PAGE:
Patience doesn't always pay
The travel recovery is happening faster than expected in some places, new research suggests. Are discounts on their way out?
The travel industry's recovery may be happening much sooner — and much faster — than anyone expected.
Take vacation rentals, for example. Despite the pandemic, they had a 46 percent occupancy rate last year, up 2 points from 2019, according to Key Data, a vacation rental software company.
That makes some sense: Many travelers thought rentals were a safer bet after the outbreak.
New research says the trend will continue. The latest numbers from Mashvisor suggest that by September, Airbnb occupancy rates will be back to normal and prices will be significantly higher than in 2020.
That stands in sharp contrast to The US Travel Association's prediction that the travel industry won't return to pre-pandemic levels until 2024. Something tells me that projection is a little off.
But why should you care? Because it's travel planning season. And some of you, my friends, are still on the sidelines. That's understandable, given the surge in COVID cases and the craziness in Washington. And sure, there's a vaccine and a promise of a more stable political situation, but you're probably still nervous. (I am.) What to do?
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Everything will be back to normal by September
The national Airbnb occupancy rate will gradually improve each month in 2021, according to Mashvisor.
But some Airbnb markets have already bounced back. Reno, Kansas City and Detroit are already fully recovered in terms of occupancy rates. Next month, Sioux Falls, S.D., and Baltimore are expected to be back. On the other hand, markets like Miami, Phoenix and Honolulu will take longer than 11 months to return.
How about rates? They're going to be significantly higher.
Some industry segments are still in the dumps
But what about the rest of the travel industry? Hotels are still suffering while airlines are showing signs of life. I just did a deep dive on the uneven recovery. And December's jobless numbers, released just this morning, are pretty depressing.
No one said this was going to be easy.
I've had numerous conversations with travel industry insiders in the last few days, and they're telling me that overall, bookings are stronger than expected. Until now, conventional wisdom has reflected the U.S. Travel Association's pessimistic outlook. But I think this is one of those times when experts hope they're wrong about something. No one wants 2021 to be a replay of last year. (They needn't worry; it almost certainly won't be.)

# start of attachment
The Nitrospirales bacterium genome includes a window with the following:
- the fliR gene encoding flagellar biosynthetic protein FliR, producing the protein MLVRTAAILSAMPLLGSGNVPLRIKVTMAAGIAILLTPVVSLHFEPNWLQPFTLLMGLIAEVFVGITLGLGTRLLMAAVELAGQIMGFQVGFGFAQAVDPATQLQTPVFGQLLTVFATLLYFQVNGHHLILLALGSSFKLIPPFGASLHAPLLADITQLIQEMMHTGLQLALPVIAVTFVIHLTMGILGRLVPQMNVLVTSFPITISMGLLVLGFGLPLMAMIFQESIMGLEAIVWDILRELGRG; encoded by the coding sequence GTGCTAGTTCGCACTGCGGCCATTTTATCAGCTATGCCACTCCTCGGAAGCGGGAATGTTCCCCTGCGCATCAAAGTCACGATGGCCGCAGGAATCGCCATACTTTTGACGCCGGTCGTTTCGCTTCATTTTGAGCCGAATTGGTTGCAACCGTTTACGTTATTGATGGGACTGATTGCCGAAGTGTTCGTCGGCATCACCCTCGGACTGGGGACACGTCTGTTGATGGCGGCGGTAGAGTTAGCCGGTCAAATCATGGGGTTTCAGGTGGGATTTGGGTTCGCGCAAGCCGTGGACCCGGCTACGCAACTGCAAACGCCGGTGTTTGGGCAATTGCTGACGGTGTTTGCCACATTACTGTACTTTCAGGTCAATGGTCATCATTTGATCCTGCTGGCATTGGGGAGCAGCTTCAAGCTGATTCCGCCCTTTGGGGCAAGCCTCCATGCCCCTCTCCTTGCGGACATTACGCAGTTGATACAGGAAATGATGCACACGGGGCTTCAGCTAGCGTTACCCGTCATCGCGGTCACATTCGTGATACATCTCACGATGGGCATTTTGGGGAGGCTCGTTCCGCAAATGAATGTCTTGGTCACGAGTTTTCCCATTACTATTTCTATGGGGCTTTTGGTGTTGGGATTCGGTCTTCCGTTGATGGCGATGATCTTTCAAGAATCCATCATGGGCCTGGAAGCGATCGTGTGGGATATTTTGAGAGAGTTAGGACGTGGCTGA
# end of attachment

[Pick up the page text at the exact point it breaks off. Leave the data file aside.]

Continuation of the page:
The takeaway for your next getaway
When you start to put together all the pieces of the recovery, an interesting picture comes into focus. We've seen very aggressive discounts at the beginning of 2021, such as Southwest Airlines' $29 fare sale.
But those low prices will soon yield to reality, which is that in a post-vaccine world, people will be paying more to travel, including higher nightly rates for their vacation rentals. It's just a matter of time before hotel rates, car rental prices, and yes, even cruise fares, catch up.
I believe it'll happen sooner than you think. I watched rates bounce back after 9/11 and other crises. Inevitably, the recovery takes people by surprise.
But that's not going to push me out the door any faster. I'm locked down in Arizona, the epicenter of the current COVID-19 outbreak. It's still not safe to travel. You do not have my permission to go on vacation yet.
So here's my advice: Brace yourself for a time in the not-too-distant future when everything goes back to the way it was, in terms of prices, and most importantly, booking restrictions and cancellation penalties.
All that talk about the permanent removal of ticket change fees? Don't believe it. Airlines will come up with some other way of separating you from your cash. They're so good at that.
Bottom line: Don't wait too long to book your next vacation. Patience doesn't always pay.
Are you thinking about traveling somewhere? If so, where and when? And when do you think travel prices will fully recover to their 2019 levels? The comments are open.